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Employee Engagement is like Motherhood and Apple Pie

How to maximize participation to see how engaged employees really are

There are a few potential origins of the idiom, “motherhood and apple pie”.

One common usage roots back to WWII when soldiers leaving for war were asked by journalists why they were going to war and they responded with “for mom and apple pie”. Later, when asked what they missed most about being away from home, there was a similar response of “mom and apple pie”.

No one belittles motherhood and who doesn’t like apple pie?

The idiom refers to then, basic principles or vales for which everyone agrees. Since everyone agrees that employee engagement is a good thing, it could be said it is like motherhood and apple pie.

Research indicates that engaged employees (not just satisfied employees) are 87% less likely to leave an organization and they perform 20% higher. But why then do some companies not measure engagement?

And if a company measures engagement, but isn’t getting a very high response rate, then it is impossible to get a clear picture of how engaged the employees really are. A low participation rate in employee engagement surveys likely indicates that there is a larger issue in the organization.

Here are three best practices to maximize participation when performing employee or “Voice of the Associate” surveys:

1. Communication

Before the survey is sent out, ensure there is executive level (CEO is best) communication. Include the purpose and goal of the survey, let them know it is anonymous and individual responses are completely confidential, and request 100% participation (i.e. we would like to hear from each and every one of you, our goal is 100% participation).

Show they will have the ability to impact the future of the organization, help make it a great place to work, a great place for career development, and a great partner to your clients. And let them know the overall results of the survey will be shared with everyone in the company afterwards. Use every communication channel (i.e. portal, where they access paystubs, departmental meetings, manager one on ones, and peer-to-peer etc) to encourage participation.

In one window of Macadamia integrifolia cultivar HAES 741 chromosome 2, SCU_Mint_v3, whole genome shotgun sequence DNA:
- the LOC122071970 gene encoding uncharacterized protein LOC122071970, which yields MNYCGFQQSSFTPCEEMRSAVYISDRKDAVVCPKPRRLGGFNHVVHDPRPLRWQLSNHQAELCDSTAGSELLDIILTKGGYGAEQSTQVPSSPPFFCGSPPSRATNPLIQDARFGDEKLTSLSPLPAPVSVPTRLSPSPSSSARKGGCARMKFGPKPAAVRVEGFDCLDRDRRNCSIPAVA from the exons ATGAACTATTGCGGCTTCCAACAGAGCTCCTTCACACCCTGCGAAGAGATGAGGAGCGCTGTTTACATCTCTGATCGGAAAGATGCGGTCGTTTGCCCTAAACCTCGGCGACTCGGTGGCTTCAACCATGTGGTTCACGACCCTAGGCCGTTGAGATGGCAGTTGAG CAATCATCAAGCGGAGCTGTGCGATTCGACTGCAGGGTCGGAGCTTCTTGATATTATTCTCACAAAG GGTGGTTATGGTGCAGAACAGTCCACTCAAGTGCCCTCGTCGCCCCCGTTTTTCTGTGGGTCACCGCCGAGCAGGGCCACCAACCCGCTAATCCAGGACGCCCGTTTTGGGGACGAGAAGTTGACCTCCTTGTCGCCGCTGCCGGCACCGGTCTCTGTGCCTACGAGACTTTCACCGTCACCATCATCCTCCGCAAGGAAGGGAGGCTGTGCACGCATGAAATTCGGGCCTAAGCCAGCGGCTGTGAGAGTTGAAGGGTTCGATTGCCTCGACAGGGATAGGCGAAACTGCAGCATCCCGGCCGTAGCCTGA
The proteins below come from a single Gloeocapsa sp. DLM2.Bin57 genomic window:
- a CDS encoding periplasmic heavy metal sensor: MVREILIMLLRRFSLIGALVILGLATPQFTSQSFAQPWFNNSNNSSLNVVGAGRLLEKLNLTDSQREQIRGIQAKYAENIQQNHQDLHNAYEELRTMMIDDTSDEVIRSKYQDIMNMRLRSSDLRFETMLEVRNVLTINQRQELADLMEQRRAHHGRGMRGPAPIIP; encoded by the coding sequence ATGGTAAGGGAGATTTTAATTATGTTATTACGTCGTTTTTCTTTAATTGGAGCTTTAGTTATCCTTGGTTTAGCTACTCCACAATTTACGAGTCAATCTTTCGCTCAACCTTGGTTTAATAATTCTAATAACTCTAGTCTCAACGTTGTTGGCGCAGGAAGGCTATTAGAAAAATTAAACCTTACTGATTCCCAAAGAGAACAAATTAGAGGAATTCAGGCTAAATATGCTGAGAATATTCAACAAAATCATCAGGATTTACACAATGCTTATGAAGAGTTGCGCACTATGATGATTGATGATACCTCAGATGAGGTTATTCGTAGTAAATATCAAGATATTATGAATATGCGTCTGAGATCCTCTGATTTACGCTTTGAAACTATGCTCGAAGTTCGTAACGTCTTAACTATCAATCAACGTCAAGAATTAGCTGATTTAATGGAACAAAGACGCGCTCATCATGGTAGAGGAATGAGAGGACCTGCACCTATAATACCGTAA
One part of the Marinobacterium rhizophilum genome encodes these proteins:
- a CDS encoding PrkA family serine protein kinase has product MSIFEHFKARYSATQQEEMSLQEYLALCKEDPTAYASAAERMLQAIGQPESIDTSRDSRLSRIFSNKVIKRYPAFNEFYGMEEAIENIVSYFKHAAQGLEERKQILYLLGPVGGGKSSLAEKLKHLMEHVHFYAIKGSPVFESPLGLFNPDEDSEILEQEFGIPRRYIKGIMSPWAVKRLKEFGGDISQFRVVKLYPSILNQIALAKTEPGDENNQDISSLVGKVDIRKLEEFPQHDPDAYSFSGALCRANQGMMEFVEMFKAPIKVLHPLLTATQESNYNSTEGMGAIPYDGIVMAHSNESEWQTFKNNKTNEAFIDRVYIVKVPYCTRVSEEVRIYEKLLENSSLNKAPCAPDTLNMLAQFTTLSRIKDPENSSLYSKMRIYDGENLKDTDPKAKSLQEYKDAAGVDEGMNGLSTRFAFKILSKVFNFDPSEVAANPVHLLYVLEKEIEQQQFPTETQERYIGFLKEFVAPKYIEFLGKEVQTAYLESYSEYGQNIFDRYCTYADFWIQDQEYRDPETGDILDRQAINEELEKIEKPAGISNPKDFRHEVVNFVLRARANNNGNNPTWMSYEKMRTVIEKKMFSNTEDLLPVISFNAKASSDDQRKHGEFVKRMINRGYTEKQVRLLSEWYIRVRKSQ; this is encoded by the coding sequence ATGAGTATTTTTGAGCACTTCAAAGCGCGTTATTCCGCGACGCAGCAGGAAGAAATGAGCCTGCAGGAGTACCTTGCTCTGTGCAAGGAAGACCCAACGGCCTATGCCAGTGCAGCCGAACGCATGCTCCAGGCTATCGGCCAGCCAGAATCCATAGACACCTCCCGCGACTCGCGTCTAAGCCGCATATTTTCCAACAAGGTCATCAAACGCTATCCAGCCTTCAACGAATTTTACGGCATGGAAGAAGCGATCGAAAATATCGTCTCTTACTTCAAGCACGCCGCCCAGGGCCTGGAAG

2. Do it online and make it anonymous

You can still use unique links to be able to track participation and results by department, line of business etc. Using a third party can help to ensure the confidential nature of the survey (where no result is shared with a group of less than 5 individuals – i.e. if there are only 2 individuals in the Silent Generation, no results are tabulated for that group).

3. Keep the survey period and the survey itself short

A week to a week and a half is best; no longer than 2 weeks. You want to create a sense of urgency and make it easy to respond. The survey itself is best as simple multiple choice with no more than 20 questions. We do not include any open-questions in our employee survey (as it can void the anonymity of the response). It should take less than 10 minutes to complete (this is different than customer NPS where it should take less than 2 minutes, even with an open-ended question).

High degrees of job satisfaction can hide low levels of engagement. They are very different measurements. Satisfaction can be the level of contentment with the job, but the “notion of (active) employee engagement requires individuals to be positively absorbed by their work and fully committed to advancing the organization’s interests.”

Nancy Lockwood wrote in Leveraging Employee Engagement for Competitive Advantage: Measuring Employee Engagement, “Measuring employee engagement is a smart business strategy to improve productivity and attain business objectives. It allows the organization to track progress, or slippage, and determine what gaps exist in terms of organizational engagement, attendance and retention, motivation and aspirations.”

In the state of Virginia, a day is celebrated each year as Motherhood and Apple Pie day. It is a time to “reflect upon the need to continue efforts to reduce the state’s infant mortality rate to preserve our heritage and to ensure the health and well-being of future generations”.

If you want to ensure the well-being of your employees and future culture, plan an engagement survey. Butler Street’s Voice of the Associate survey measures engagement across four areas: Basics, Belonging, Backing, and Becoming. Contact us today find out more and to schedule yours!

De Neve, Jan-Emmanual and Ward, George. “Does Work Make You Happy? Evidence from the World Happiness Report. Harvard Business Review Mar. 2017

Lockwood, Nancy R. "Leveraging Employee Engagement for Competitive Advantage: HR's Strategic Role." HRMagazine Mar. 2007: 1-11.

Code of Virginia: Title 2.2, Section 2.2 3303

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